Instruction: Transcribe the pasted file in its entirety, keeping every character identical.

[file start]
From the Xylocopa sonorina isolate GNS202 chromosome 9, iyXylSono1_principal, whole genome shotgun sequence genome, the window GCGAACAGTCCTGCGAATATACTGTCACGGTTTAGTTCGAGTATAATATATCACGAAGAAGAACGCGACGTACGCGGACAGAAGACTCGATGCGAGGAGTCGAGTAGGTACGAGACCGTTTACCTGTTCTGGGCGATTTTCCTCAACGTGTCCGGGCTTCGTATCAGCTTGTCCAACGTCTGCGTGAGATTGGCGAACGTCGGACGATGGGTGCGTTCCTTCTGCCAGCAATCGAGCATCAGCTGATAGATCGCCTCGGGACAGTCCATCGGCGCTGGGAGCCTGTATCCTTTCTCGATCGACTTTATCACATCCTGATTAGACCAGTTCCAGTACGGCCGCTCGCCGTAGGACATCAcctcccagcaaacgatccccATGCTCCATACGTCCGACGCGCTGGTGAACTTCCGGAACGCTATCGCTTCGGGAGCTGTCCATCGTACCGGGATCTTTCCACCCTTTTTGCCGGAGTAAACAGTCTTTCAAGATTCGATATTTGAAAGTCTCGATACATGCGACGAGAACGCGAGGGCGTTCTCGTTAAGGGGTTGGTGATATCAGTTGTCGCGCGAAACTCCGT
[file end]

From the Xylocopa sonorina isolate GNS202 chromosome 9, iyXylSono1_principal, whole genome shotgun sequence genome, the window GCGAACAGTCCTGCGAATATACTGTCACGGTTTAGTTCGAGTATAATATATCACGAAGAAGAACGCGACGTACGCGGACAGAAGACTCGATGCGAGGAGTCGAGTAGGTACGAGACCGTTTACCTGTTCTGGGCGATTTTCCTCAACGTGTCCGGGCTTCGTATCAGCTTGTCCAACGTCTGCGTGAGATTGGCGAACGTCGGACGATGGGTGCGTTCCTTCTGCCAGCAATCGAGCATCAGCTGATAGATCGCCTCGGGACAGTCCATCGGCGCTGGGAGCCTGTATCCTTTCTCGATCGACTTTATCACATCCTGATTAGACCAGTTCCAGTACGGCCGCTCGCCGTAGGACATCAcctcccagcaaacgatccccATGCTCCATACGTCCGACGCGCTGGTGAACTTCCGGAACGCTATCGCTTCGGGAGCTGTCCATCGTACCGGGATCTTTCCACCCTTTTTGCCGGAGTAAACAGTCTTTCAAGATTCGATATTTGAAAGTCTCGATACATGCGACGAGAACGCGAGGGCGTTCTCGTTAAGGGGTTGGTGATATCAGTTGTCGCGCGAAACTCCGT